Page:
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Interventional radiologist allegedly performed over 500 unnecessary invasive peripheral artery procedures

by John R. Fischer, Senior Reporter | May 05, 2023
An interventional radiologist billed federal health programs for over 500 unnecessary invasive peripheral artery procedures.
The U.S. government is seeking damages from an interventional radiologist in Pennsylvania, alleging that he defrauded Medicare and the Federal Employees Health Benefits Program by billing for over 500 claims, worth at least $6.5 million together, for medically unnecessary invasive peripheral artery procedures.

From at least January 2016 to December 2019, Dr. James McGuckin, of Radnor, performed nonessential angioplasties, atherectomies, stent placements, and indiscriminate intravenous ultrasound procedures, all of which involve inserting devices into and through the arteries of patients’ legs, putting them at risk for future and preventable medical interventions, as well as potential leg amputations.

Dr. Aaron Shiloh, an interventional radiologist who worked for and with McGuckin, filed the suit, United States of America ex rel. Aaron Shiloh, M.D., FSIR v. Philadelphia Vascular Institute and James McGuckin, M.D., Case No. 18-5458 (E.D. Pa.)., under the whistleblowers provision of the False Claims Act, which permits private parties to sue on behalf of the U.S. government in exchange for a portion of any damages recovered, and for the government to intervene.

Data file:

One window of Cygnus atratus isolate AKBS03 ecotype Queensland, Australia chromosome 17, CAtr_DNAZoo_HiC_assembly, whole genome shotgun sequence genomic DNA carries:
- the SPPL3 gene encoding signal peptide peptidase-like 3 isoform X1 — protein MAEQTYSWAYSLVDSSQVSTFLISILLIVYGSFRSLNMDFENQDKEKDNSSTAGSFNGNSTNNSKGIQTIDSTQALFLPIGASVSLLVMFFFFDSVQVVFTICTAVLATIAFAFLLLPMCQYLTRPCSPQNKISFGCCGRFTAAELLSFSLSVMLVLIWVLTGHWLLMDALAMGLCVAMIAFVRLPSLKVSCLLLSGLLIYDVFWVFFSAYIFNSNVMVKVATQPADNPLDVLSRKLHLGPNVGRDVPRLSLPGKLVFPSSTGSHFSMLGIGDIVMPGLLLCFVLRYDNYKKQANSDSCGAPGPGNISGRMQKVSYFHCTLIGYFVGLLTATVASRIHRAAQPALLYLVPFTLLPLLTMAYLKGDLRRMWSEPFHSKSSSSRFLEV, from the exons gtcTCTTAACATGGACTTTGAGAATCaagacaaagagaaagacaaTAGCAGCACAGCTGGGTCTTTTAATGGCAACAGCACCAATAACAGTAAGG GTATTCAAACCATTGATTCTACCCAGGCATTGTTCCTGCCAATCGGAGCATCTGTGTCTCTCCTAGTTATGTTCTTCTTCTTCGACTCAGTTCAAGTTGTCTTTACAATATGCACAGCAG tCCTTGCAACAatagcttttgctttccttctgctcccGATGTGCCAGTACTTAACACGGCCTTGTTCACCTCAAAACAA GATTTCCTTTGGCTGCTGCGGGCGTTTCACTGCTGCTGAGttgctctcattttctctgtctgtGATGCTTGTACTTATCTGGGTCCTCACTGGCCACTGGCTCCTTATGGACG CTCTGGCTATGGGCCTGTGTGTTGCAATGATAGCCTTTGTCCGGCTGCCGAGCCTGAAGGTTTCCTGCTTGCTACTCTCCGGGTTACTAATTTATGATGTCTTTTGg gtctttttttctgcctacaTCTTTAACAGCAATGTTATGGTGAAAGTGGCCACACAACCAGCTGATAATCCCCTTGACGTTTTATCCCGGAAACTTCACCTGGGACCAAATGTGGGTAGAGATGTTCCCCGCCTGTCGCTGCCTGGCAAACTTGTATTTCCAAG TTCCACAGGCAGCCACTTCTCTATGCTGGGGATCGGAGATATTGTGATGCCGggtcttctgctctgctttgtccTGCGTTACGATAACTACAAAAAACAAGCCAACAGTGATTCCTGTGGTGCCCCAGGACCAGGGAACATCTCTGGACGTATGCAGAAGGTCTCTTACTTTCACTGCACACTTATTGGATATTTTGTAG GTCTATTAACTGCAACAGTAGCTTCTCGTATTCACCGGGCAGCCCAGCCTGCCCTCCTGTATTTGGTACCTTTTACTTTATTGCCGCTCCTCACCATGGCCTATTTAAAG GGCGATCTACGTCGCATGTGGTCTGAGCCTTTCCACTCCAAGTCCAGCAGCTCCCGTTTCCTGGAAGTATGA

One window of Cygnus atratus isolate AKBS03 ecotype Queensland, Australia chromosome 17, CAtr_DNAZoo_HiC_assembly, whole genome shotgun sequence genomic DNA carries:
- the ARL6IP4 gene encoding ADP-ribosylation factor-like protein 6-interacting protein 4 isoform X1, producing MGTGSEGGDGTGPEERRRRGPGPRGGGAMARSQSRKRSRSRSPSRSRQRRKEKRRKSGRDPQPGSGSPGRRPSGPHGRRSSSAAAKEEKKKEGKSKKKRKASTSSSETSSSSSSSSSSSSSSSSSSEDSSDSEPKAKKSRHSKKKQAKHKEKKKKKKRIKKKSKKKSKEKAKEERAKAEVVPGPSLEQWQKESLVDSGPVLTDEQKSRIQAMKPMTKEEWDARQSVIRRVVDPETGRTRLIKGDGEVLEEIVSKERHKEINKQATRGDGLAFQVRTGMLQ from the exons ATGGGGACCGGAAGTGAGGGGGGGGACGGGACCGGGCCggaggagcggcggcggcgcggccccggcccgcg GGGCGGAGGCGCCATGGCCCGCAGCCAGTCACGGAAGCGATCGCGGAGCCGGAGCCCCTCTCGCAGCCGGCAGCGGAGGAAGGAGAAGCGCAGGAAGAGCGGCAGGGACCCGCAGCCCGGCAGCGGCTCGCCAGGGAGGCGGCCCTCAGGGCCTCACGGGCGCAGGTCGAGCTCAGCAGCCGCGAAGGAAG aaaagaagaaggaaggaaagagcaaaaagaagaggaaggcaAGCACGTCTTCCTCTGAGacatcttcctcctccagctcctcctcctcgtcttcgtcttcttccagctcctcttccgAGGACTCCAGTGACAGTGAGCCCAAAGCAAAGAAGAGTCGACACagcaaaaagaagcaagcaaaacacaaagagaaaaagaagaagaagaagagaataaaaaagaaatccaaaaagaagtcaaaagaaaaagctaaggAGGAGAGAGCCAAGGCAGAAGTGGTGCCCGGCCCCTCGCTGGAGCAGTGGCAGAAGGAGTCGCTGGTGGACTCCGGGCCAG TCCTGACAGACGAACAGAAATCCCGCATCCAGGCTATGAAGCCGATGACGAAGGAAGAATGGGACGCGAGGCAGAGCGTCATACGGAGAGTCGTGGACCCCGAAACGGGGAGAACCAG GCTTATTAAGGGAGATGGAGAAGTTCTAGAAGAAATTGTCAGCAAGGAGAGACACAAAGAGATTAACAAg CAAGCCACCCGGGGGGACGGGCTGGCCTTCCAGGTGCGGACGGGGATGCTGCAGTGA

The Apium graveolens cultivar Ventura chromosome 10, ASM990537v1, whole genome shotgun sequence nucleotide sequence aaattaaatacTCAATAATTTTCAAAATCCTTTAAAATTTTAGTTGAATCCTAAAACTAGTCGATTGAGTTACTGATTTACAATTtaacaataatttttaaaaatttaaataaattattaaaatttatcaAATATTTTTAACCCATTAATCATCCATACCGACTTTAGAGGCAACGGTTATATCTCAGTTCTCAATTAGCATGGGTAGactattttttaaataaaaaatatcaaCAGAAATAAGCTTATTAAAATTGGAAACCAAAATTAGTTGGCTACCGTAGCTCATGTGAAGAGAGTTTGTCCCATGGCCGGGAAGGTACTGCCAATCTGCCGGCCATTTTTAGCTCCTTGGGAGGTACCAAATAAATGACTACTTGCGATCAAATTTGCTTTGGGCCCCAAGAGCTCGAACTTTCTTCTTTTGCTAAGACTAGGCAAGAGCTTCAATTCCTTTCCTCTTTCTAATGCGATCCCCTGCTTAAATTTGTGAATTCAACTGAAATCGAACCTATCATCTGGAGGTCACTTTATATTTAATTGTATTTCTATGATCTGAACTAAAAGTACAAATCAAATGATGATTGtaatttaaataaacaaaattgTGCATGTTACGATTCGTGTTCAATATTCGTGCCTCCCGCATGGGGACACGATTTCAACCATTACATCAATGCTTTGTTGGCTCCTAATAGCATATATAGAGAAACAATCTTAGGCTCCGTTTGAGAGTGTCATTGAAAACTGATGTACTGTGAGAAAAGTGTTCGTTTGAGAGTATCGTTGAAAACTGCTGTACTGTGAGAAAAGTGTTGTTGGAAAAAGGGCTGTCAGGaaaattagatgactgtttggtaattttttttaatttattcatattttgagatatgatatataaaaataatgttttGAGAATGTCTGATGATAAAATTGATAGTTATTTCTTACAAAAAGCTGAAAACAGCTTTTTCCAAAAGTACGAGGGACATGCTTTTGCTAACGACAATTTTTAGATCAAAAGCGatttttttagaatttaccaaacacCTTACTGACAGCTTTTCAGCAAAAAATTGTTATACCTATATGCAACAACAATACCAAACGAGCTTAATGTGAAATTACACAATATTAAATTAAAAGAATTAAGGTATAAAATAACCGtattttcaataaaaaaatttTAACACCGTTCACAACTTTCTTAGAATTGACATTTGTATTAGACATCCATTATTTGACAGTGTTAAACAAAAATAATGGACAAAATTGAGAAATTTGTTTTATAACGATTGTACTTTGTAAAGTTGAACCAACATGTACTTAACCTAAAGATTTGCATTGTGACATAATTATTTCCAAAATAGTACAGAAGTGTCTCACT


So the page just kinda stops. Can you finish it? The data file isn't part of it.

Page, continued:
“Performing medically unnecessary procedures puts patients at risk and contributes to the soaring costs of healthcare, especially the invasive vascular procedures alleged in this case,” said Jacqueline Romero, U.S. Attorney for the Eastern District of Pennsylvania, in a statement.

McGuckin’s affiliated practices and management entities were also named in the suit, including Peripheral Vascular Institute, LLC of Philadelphia; Main Line Vascular Institute LLC, of King of Prussia; Lehigh Valley Vascular Institute, LLC, of Bethlehem; PA Vascular Institute, LLC, of East Stroudsburg; Philadelphia Vascular Institute, LLC; and Pennsylvania Vascular Institute, P.C.

McGuckin and his practices have been hit with prior sanctions and lawsuits for unnecessary procedures. In 2015, Pennsylvania's, Washington state's and other state medical boards and Medicaid programs sanctioned him for performing experimental angioplasties, stenting and other vascular procedures on hundreds of patients for multiple sclerosis.

In 2018, McGuckin, as manager and owner of Vascular Access Centers, L.P. (VAC), settled a multimillion-dollar, False Claims lawsuit with parties in New York and Louisiana, admitting to regularly scheduling, performing, and billing for vascular procedures “without any documented evidence that they [patients] exhibited a need for therapies,” according to that suit.

In 2019, VAC filed for bankruptcy because of McGuckin’s conduct, only for the judge to say the request was made in bad faith and that McGuckin’s misconduct in relation to it, including false statements he made to the court on behalf of Philadelphia Vascular Institute, LLC, warranted sanctions. The judge said McGuckin was “untrustworthy” and ordered that he not be able to make any decisions or take actions on behalf of VAC in regard to its bankruptcy filing.

All claims in the current case are allegations only for the time being.

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